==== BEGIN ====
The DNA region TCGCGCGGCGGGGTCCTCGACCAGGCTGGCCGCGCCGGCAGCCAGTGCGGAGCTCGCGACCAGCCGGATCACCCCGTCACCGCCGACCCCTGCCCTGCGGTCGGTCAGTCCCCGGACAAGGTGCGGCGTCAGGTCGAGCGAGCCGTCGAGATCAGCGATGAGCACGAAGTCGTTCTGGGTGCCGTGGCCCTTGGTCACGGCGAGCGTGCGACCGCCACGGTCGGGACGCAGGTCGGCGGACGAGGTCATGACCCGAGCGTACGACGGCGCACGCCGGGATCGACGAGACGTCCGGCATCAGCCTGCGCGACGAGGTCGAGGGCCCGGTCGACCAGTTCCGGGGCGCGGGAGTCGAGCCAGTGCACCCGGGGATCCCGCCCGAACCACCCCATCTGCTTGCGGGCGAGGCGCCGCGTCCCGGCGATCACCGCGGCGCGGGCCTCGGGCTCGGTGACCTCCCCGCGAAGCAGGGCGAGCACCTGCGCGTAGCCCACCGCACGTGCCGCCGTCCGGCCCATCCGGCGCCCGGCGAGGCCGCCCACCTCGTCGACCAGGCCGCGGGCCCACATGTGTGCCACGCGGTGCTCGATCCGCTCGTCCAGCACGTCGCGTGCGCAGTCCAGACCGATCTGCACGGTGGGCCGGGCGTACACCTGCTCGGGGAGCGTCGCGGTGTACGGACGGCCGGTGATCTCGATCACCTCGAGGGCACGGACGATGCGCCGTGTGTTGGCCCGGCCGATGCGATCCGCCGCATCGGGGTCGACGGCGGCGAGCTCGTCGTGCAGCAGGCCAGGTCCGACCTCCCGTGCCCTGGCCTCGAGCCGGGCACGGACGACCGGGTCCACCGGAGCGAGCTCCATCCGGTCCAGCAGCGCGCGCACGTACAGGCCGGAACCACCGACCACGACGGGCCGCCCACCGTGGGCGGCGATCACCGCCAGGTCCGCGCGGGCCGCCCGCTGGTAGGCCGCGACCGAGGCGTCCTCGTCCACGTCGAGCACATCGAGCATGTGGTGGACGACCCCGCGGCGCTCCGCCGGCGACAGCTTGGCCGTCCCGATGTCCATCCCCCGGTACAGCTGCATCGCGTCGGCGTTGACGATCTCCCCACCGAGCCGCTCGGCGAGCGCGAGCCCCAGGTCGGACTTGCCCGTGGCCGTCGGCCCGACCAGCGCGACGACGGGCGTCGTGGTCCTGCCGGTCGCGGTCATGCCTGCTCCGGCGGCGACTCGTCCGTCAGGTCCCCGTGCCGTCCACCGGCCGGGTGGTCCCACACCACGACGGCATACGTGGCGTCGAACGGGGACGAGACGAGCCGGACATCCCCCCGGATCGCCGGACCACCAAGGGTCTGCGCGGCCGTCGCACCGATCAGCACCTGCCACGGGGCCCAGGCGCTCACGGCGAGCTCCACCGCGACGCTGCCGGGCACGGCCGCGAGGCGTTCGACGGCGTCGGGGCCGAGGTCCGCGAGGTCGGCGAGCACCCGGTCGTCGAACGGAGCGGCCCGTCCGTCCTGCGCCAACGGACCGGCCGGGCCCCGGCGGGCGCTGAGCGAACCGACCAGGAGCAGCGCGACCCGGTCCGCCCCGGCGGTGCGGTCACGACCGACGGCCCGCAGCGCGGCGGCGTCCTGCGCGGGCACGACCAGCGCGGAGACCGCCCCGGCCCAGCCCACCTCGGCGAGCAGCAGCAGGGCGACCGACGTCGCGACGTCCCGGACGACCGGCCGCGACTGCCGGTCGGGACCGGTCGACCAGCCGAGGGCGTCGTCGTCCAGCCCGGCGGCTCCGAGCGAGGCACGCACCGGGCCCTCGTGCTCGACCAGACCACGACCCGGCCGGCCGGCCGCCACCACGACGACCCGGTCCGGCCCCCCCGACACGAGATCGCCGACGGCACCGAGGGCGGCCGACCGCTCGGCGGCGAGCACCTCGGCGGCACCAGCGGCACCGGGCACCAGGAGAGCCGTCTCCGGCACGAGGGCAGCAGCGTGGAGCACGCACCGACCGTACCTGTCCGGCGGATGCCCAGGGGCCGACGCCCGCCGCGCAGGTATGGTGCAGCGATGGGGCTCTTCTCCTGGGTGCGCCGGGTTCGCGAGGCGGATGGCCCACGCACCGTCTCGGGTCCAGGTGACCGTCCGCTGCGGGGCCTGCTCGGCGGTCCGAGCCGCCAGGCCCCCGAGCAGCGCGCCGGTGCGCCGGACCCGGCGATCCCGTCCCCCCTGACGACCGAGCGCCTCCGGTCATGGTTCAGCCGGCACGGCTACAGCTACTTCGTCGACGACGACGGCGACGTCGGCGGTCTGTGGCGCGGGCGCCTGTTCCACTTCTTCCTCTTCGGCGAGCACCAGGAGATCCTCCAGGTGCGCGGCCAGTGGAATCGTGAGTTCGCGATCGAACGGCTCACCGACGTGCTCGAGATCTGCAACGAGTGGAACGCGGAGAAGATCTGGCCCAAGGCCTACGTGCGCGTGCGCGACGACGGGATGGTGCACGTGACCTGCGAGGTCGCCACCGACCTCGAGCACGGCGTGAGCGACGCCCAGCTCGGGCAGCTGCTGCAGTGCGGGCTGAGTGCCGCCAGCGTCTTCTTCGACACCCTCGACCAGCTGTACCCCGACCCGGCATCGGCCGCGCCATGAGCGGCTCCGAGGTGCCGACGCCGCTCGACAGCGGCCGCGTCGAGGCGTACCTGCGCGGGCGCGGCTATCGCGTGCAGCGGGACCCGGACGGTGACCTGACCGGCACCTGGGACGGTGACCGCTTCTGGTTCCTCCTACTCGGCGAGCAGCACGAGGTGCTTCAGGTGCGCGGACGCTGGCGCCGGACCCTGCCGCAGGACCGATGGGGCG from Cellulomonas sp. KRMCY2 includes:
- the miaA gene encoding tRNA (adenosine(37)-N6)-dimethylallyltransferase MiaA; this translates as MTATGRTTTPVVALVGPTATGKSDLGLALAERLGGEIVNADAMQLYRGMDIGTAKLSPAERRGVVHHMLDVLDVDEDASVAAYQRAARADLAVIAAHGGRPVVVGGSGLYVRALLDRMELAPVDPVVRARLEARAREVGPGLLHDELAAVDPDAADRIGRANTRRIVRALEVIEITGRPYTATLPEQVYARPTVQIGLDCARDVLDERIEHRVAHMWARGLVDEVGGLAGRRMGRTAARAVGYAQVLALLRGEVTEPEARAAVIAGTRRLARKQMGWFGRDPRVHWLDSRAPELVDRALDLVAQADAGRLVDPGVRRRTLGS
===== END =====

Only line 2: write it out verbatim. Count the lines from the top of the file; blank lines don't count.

- the miaA gene encoding tRNA (adenosine(37)-N6)-dimethylallyltransferase MiaA; this translates as MTATGRTTTPVVALVGPTATGKSDLGLALAERLGGEIVNADAMQLYRGMDIGTAKLSPAERRGVVHHMLDVLDVDEDASVAAYQRAARADLAVIAAHGGRPVVVGGSGLYVRALLDRMELAPVDPVVRARLEARAREVGPGLLHDELAAVDPDAADRIGRANTRRIVRALEVIEITGRPYTATLPEQVYARPTVQIGLDCARDVLDERIEHRVAHMWARGLVDEVGGLAGRRMGRTAARAVGYAQVLALLRGEVTEPEARAAVIAGTRRLARKQMGWFGRDPRVHWLDSRAPELVDRALDLVAQADAGRLVDPGVRRRTLGS